Reviewby Carl Kimlinger, Mar 4th 2007
Father Nightroad's attempt to arrange a meeting between his boss and a vampire envoy from the Empire stumbles when an unexpected betrayal leaves his rag-tag bunch with a serious dearth of allies. Later Esther turns into an unexpected asset when her friendship with a vampire noble provides her and Nightroad with an excuse to journey to the Empire. As it turns out, the Empire is just as factious as the Vatican, and in short order some political machinations find them accused of slaughtering vampire nobles.
In previous volumes it was convenient to blame Trinity Blood's limpness on its sluggish pace and one-shot short-story structure, but that's no longer an option. This volume's four episodes feature a continuous plot, in addition to copious gun-and-sword play and such time-honored plot spice-ups as betrayal and conspiracy. So why does it feel just as deficient?
Well, to begin with, the big drama, make 'em weep emotional scenes are still composed entirely of situations, reactions, and dialogue that pretty much any anime fan has seen a dozen times over, and the suspense is sucked dry (random vampire reference!) by the fact that every problem is eventually resolved via Nightroad's overwhelming power. Evil folks plot something. Nightroad & Co get caught up in it. Much running and hiding commences. Nightroad goes Crusnik and whacks all the baddies. The end. It may work in Naruto, but you expect more from something that aims higher up the demographic ladder. It doesn't help things that Nightroad still hasn't licked that problem with preaching nonviolence one moment and slicing people in half the next. Or beefed up his weirdly bland personality (weird given the fact that he keeps company with interesting folks like Kenshin Himura and Vash the Stampede). In fact, Sister Esther is so much more interesting than Nightroad that you can't help wishing that the writers would just get it over with and rewrite her into the main role.
Which is why Esther's increased role in this volume helps considerably, as she gets a chance to form an amusing bond with young vampire noble Ion and display her growing confidence and assertiveness. Even Esther is not immune to the writers' short memory however. Much was made of the murder Esther committed in the opening episodes, yet no one so much as blinks in these episodes when she pulls a shotgun from her bloomers and starts blowing holes in vampires. Moral inconsistency aside, the increase in action is welcome, providing some visceral thrills, and a smidge of tension with the involvement of the vulnerable and still-inexperienced Esther. And, whatever else can be said about them, the fights this volume are visual treats. The hand-to-hand combat is fluid and dynamic (if hampered by too many inferred actions), and Gonzo provides viewers with possibly the series' most spectacular sequence, during which a magnificently transformed Nightroad dukes it out with a mansion-sized tank amidst a levitating spiral of vampire blood. Once you get past the occasionally stiff character animation—with its generic Gonzo women and lanky, long-jawed men of the type usually reserved for serious-minded shoujo romances—the visuals are gorgeous, especially once the setting switches to the Empire. Gonzo pours untold effort into its settings—majestic historic structures and sci-fi spires bathed in golden rays—and into its gliding, 3D-rendered mecha (giant flying coffins this volume). The budget on this show is on full display such that, even if you are bored, at least you'll always have pretty pictures to look at.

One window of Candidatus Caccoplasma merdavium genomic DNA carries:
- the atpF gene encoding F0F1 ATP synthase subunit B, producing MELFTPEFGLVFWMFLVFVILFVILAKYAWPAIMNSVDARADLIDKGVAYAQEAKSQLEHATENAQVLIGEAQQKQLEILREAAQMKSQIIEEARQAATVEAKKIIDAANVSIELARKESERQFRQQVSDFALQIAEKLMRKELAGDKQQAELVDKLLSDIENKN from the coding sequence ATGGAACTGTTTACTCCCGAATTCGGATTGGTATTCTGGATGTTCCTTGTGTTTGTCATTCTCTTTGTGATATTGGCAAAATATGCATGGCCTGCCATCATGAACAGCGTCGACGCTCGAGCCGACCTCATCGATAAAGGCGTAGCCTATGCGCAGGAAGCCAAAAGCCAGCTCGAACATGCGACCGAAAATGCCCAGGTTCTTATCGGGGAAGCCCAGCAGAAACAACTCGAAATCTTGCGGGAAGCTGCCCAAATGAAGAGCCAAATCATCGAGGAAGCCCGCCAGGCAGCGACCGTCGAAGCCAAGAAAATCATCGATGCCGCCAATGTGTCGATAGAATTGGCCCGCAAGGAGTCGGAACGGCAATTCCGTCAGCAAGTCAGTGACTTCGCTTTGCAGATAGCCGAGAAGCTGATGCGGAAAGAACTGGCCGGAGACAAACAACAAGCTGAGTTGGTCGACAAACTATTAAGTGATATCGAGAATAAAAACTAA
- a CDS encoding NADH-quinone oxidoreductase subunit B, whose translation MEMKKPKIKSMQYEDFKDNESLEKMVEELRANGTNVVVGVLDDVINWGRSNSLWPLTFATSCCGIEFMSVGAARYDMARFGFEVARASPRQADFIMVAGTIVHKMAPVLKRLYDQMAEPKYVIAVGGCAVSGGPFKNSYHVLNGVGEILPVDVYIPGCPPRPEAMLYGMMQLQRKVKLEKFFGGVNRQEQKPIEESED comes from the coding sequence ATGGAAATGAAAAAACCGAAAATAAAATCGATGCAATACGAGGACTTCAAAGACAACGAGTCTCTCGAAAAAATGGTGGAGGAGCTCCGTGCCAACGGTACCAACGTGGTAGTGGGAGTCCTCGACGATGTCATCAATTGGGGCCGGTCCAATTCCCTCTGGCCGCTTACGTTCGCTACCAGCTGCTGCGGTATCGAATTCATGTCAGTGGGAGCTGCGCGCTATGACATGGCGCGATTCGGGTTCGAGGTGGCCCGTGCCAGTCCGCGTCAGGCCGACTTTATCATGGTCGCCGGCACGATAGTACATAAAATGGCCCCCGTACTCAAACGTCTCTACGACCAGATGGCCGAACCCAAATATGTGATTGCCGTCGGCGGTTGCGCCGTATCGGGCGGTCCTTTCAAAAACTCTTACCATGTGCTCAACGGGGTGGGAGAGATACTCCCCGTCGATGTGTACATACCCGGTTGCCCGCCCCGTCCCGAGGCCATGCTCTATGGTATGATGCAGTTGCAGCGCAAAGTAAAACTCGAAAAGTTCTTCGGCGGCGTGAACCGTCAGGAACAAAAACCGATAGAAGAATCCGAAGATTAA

The music is inconsistent, both in usage and quality. One moment the show hits all the right marks, letting important dialogue carry a scene without obvious support and thrilling with soaring gothic compositions during a climactic battle, and then the next it's drowning quiet character-building moments in vapid soundscapes that should have been excised altogether. The gloomy opening and quiet closing (which complements the eye-watering beauty of the end-credits sequence quite well) are still the same.
As fond as I am of shows like Basilisk and Full Metal Panic! TSR, Trinity Blood is my favorite among Funimation's currently running dubs; less for any objective quality than for the way that it consistently outperforms the Japanese version. Funimation's willingness to monkey with the script lessens the original's dependence on brain-numbing clichés; the English cast ratchets the emotional impact up a few notches; and even Nightroad's agony of conscience is more convincing. It is, on a whole, simply better than the Japanese. It has its weak links (Brother Petros would probably be this volume's) but it makes up for them with strengths such as the wise decision to cast the talented Colleen Clinkenbeard in the pivotal role of Esther. Even hardcore sub devotees, if dissatisfied with the show, should test-drive the English to see if it can jump-start their interest.
Other than trailers and textless songs, this volume, once again features only one extra, some interesting yet ultimately pointless historical notes
Maybe it's the many problems with Nightroad's character. Maybe it's the spotty, inconsistent writing. It may even be the shoddy use of music. Or perhaps it's simply the fact that no one ever seems to shut the hell up. Regardless, Trinity Blood—despite a now continuous plot and a threefold increase in blood-squirting action—remains talky, slow and a lot sillier than its grave tone indicates. Given the premise (and skill of the writers) it really should have shot for pulpy thrills instead of stately political intrigue.
Overall (dub) : B-
Overall (sub) : C+
Story : C+
Animation : B
Art : A-
Music : C+
+ Moves from stand-alone tales to a continuous story; more action; superior dub.
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